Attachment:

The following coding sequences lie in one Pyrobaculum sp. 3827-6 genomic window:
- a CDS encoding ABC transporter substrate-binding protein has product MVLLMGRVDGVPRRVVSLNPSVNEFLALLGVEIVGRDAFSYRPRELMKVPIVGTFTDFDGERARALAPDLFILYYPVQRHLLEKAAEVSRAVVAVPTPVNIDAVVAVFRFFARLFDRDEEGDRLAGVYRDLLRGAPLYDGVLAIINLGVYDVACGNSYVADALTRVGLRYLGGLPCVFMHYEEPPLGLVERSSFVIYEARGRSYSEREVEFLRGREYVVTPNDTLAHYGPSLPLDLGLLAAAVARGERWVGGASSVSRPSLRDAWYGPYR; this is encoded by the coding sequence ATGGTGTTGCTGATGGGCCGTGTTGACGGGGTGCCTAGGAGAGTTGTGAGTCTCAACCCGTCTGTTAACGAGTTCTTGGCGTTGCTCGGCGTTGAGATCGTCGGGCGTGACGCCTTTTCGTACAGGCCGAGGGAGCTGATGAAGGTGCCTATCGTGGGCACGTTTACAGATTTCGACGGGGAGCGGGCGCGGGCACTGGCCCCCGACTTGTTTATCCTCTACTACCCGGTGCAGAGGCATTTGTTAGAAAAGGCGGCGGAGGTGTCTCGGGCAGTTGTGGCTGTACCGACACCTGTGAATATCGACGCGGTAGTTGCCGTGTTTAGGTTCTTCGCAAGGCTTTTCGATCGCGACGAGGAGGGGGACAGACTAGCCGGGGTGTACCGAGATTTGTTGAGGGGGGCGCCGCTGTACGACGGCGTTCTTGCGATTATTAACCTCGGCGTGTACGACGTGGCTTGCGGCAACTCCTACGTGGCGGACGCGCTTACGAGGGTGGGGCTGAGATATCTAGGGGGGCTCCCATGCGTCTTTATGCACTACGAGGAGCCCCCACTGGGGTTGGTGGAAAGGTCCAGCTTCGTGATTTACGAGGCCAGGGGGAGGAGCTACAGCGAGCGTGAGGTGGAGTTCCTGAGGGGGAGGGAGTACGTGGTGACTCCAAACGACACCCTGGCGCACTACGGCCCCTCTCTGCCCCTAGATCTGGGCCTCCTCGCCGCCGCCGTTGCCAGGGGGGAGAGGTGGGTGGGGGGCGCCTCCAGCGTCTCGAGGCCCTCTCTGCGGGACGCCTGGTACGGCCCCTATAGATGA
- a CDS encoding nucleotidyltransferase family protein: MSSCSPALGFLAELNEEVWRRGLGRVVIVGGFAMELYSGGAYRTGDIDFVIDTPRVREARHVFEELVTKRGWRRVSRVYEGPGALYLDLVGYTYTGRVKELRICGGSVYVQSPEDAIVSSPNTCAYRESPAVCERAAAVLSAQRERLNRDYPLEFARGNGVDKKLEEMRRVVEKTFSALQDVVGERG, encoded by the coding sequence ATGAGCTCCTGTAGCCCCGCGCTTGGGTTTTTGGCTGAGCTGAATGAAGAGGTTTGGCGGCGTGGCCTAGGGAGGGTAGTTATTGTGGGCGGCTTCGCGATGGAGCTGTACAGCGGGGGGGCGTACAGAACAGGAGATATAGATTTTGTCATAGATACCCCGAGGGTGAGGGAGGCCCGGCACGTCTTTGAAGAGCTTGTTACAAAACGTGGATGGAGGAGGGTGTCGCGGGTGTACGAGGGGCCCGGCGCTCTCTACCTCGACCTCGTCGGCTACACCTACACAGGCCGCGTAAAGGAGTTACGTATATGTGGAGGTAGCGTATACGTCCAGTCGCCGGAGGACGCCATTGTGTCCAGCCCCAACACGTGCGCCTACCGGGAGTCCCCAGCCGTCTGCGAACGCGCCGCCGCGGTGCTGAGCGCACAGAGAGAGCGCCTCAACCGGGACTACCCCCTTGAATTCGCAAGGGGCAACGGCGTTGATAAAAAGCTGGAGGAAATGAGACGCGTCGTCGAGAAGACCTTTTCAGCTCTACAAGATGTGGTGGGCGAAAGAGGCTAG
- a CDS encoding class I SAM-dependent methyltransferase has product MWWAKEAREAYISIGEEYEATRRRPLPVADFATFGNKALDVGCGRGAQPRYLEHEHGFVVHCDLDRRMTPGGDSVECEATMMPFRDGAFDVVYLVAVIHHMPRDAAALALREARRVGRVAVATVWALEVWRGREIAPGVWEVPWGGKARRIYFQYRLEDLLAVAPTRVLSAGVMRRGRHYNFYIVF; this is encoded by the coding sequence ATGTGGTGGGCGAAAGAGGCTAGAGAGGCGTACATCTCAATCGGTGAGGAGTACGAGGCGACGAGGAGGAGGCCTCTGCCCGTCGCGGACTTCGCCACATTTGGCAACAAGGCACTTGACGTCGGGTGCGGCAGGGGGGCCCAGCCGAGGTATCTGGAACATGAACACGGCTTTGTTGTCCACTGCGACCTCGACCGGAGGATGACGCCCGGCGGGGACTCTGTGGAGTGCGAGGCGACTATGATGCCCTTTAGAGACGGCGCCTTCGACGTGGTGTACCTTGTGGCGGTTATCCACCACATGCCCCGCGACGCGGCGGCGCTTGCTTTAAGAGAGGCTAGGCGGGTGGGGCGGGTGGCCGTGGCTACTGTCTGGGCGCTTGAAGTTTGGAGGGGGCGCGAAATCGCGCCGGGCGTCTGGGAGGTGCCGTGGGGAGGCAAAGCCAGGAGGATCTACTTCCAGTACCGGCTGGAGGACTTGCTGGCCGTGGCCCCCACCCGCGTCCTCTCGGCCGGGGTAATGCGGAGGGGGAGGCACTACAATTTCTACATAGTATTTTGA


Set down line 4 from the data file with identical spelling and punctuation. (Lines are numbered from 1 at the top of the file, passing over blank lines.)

- a CDS encoding class I SAM-dependent methyltransferase has product MWWAKEAREAYISIGEEYEATRRRPLPVADFATFGNKALDVGCGRGAQPRYLEHEHGFVVHCDLDRRMTPGGDSVECEATMMPFRDGAFDVVYLVAVIHHMPRDAAALALREARRVGRVAVATVWALEVWRGREIAPGVWEVPWGGKARRIYFQYRLEDLLAVAPTRVLSAGVMRRGRHYNFYIVF; this is encoded by the coding sequence ATGTGGTGGGCGAAAGAGGCTAGAGAGGCGTACATCTCAATCGGTGAGGAGTACGAGGCGACGAGGAGGAGGCCTCTGCCCGTCGCGGACTTCGCCACATTTGGCAACAAGGCACTTGACGTCGGGTGCGGCAGGGGGGCCCAGCCGAGGTATCTGGAACATGAACACGGCTTTGTTGTCCACTGCGACCTCGACCGGAGGATGACGCCCGGCGGGGACTCTGTGGAGTGCGAGGCGACTATGATGCCCTTTAGAGACGGCGCCTTCGACGTGGTGTACCTTGTGGCGGTTATCCACCACATGCCCCGCGACGCGGCGGCGCTTGCTTTAAGAGAGGCTAGGCGGGTGGGGCGGGTGGCCGTGGCTACTGTCTGGGCGCTTGAAGTTTGGAGGGGGCGCGAAATCGCGCCGGGCGTCTGGGAGGTGCCGTGGGGAGGCAAAGCCAGGAGGATCTACTTCCAGTACCGGCTGGAGGACTTGCTGGCCGTGGCCCCCACCCGCGTCCTCTCGGCCGGGGTAATGCGGAGGGGGAGGCACTACAATTTCTACATAGTATTTTGA